Sleepless in Seattle

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Sleepless in Seattle
File:Sleepless in seattle.jpg
Theatrical release poster
Directed by Nora Ephron
Produced by Gary Foster
Screenplay by
Story by Jeff Arch
Music by Marc Shaiman
Cinematography Sven Nykvist
Edited by Robert M. Reitano
Distributed by TriStar Pictures
Release dates
  • June 25, 1993 (1993-06-25)
Running time
105 minutes[1]
Country United States
Language English
Budget $21 million[2]
Box office $227.8 million[2]

Sleepless in Seattle is a 1993 American romantic comedy-drama film directed and co-written by Nora Ephron. Based on a story by Jeff Arch, it stars Tom Hanks and Meg Ryan, alongside a supporting cast featuring Bill Pullman, Ross Malinger, Rob Reiner, Rosie O'Donnell, Gaby Hoffmann, Victor Garber, and Hanks' wife Rita Wilson. The film was a critical and commercial success, grossing over $220 million worldwide.[2]


Sam Baldwin, a Chicago architect, loses his wife Maggie to cancer. He and his eight-year-old son Jonah start anew in Seattle, Washington, but Sam continues to grieve.

A year and a half later, on Christmas Eve 1992, Jonah—who wants his father to find a new wife—calls in to a radio talk show. Jonah persuades Sam to go on the air to talk about how much he misses Maggie. Hundreds of women from around the country who hear the program and are touched by the story write to Sam.

One of the listeners is Annie Reed, a Baltimore Sun reporter. She is engaged to amiable, suitable Walter but feels there is something missing from their cordial relationship, feeling no "magic". After watching the film An Affair to Remember, Annie impulsively writes a letter suggesting that Sam meet her on top of the Empire State Building on Valentine's Day. She does not intend to mail it, but her friend and editor Becky does it for her and agrees to send Annie to Seattle to "look into doing a story on those radio shows".

Sam begins dating a co-worker, Victoria, whom Jonah dislikes. Jonah, a baseball fan, reads Annie's letter and likes that it mentions the Baltimore Orioles, but he fails to convince his father to go to New York to meet Annie. On the advice of his playmate Jessica, Jonah replies to Annie, agreeing to the New York meeting. While dropping Victoria off at the airport for a flight, Sam sees Annie exiting from her plane and is mesmerized by her, although he has no idea who she is. Annie later secretly watches Sam and Jonah playing on the beach together but mistakes Sam's sister for his girlfriend. He recognizes her from the airport and says "Hello", but Annie can only respond with another "Hello" before fleeing. She decides she is being foolish and goes to New York to meet Walter for Valentine's Day.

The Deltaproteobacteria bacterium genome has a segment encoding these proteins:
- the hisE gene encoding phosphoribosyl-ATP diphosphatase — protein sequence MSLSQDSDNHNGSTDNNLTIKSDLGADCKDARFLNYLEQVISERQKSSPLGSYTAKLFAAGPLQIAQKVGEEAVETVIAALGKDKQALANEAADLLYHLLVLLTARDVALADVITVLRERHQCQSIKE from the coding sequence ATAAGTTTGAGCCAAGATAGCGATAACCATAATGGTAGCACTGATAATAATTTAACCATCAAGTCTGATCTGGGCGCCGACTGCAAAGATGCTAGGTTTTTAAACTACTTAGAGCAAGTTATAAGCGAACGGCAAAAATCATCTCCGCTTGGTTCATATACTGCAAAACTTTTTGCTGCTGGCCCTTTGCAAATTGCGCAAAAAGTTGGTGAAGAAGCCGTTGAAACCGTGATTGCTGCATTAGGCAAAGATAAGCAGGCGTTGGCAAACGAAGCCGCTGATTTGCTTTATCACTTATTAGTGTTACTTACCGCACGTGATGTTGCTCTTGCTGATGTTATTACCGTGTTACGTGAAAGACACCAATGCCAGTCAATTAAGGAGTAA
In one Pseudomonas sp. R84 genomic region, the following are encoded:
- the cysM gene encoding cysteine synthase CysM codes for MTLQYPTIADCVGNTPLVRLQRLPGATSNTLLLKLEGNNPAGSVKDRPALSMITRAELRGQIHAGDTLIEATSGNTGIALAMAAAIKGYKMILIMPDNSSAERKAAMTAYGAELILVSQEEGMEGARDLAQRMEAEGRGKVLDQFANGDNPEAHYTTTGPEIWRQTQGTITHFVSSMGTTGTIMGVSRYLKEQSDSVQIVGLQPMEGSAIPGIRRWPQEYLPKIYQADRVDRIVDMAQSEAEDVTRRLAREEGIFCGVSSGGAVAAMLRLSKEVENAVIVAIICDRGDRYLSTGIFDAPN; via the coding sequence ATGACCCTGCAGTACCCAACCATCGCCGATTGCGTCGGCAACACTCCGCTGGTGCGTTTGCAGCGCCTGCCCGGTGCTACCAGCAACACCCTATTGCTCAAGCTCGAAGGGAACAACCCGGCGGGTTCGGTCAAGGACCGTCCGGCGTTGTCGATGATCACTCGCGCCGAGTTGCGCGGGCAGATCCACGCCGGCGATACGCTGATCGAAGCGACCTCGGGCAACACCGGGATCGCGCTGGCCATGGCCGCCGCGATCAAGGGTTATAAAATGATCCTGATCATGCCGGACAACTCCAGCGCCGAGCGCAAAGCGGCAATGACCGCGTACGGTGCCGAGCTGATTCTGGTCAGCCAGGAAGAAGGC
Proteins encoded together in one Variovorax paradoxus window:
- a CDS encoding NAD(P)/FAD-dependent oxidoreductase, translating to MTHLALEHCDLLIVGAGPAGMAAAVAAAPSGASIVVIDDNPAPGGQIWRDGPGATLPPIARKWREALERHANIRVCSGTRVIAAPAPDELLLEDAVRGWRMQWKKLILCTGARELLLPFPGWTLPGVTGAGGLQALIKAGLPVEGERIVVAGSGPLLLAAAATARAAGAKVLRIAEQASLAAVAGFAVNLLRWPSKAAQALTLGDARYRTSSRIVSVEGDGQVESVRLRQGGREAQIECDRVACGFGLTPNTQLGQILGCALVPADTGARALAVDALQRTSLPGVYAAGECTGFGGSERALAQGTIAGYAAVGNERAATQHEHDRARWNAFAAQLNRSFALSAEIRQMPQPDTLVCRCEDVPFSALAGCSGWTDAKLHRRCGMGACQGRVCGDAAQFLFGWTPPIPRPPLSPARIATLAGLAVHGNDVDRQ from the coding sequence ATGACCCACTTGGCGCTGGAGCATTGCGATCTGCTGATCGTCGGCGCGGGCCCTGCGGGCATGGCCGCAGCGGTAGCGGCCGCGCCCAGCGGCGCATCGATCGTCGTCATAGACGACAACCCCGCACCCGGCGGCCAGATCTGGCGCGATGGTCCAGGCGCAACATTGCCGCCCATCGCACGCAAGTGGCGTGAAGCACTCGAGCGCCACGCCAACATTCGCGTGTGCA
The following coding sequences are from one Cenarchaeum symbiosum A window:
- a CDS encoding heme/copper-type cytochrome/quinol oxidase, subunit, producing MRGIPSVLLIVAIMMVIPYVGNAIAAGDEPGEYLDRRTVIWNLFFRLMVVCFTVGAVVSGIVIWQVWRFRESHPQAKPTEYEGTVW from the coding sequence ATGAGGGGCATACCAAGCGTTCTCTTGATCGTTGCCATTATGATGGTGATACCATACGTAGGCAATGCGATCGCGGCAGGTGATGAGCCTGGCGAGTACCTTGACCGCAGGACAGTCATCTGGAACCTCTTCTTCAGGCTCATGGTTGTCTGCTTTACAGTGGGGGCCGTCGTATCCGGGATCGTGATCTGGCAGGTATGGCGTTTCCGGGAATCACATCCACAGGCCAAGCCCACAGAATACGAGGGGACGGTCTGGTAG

With Jessica's help, Jonah flies to New York without Sam's permission and goes to the Empire State Building searching for Annie. Jonah goes to the observation deck and asks every unattached woman if she is Annie. Sam, distraught, follows Jonah and finds him on the observation deck. Meanwhile, Annie sees the skyscraper from the Rainbow Room where she is dining with Walter and confesses her doubts to him. They amicably end their engagement. She rushes to the Empire State Building but is told that the observation deck is closed. Annie begs the guard to let her go to the observation deck, using a phrase from An Affair to Remember which the guard recognizes. Citing it as one of his wife's favorite movies, he lets her go up. She arrives at the top just moments after the doors to the down elevator close with Sam and Jonah inside.

In spite of the observation deck being deserted, Annie convinces the elevator operator to let her take a quick look around. She discovers a backpack that Jonah has left behind. As she pulls out Jonah's teddy bear from the backpack, Sam and Jonah emerge from the elevator, and the three meet for the first time. Annie asks Jonah if the teddy bear is his, and he says it is. "Are you Annie?" Jonah asks. She nods yes, and Jonah smiles. "You're Annie?" says a stunned and lovestruck Sam. The elevator operator clears his throat. Sam indicates they should go, momentarily making it unclear what his intentions are, until he says "Shall we?", tenderly offering his hand to Annie. "Magic" is implied, because the couple keep holding hands as the three enter the elevator together. When the elevator door closes, the last thing we see is Jonah's beaming smile as he realizes his and Jessica's plan to bring Annie and his father together has worked.


Hanks and Ryan had previously acted together in Joe Versus the Volcano (1990) and would later star together in You've Got Mail (1998). Julia Roberts and Kim Basinger were reportedly offered the role of Annie Reed, but both turned it down.[3][4]


Sleepless in Seattle
Soundtrack album by Various Artists
Released June 15, 1993
Genre Pop
Length 36:22
Label Epic Soundtrax
Producer Marc Shaiman

The film was originally to have been scored by John Barry, but when given a list of twenty songs he had to put in the film, he quit.[5]

  1. "As Time Goes By" by Jimmy Durante – 2:28
  2. "A Kiss to Build a Dream On" by Louis Armstrong – 3:01
  3. "Stardust" by Nat King Cole – 3:15
  4. "Makin' Whoopee" by Dr. John featuring Rickie Lee Jones – 4:09
  5. "In the Wee Small Hours of the Morning" by Carly Simon – 3:16
  6. "Back in the Saddle Again" by Gene Autry – 2:36
  7. "Bye Bye Blackbird" by Joe Cocker – 3:30
  8. "A Wink and a Smile" by Harry Connick, Jr. – 4:08
  9. "Stand by Your Man" by Tammy Wynette – 2:41
  10. "An Affair to Remember" by Marc Shaiman – 2:31
  11. "Make Someone Happy" by Jimmy Durante – 1:52
  12. "When I Fall in Love" by Celine Dion and Clive Griffin – 4:21



Box office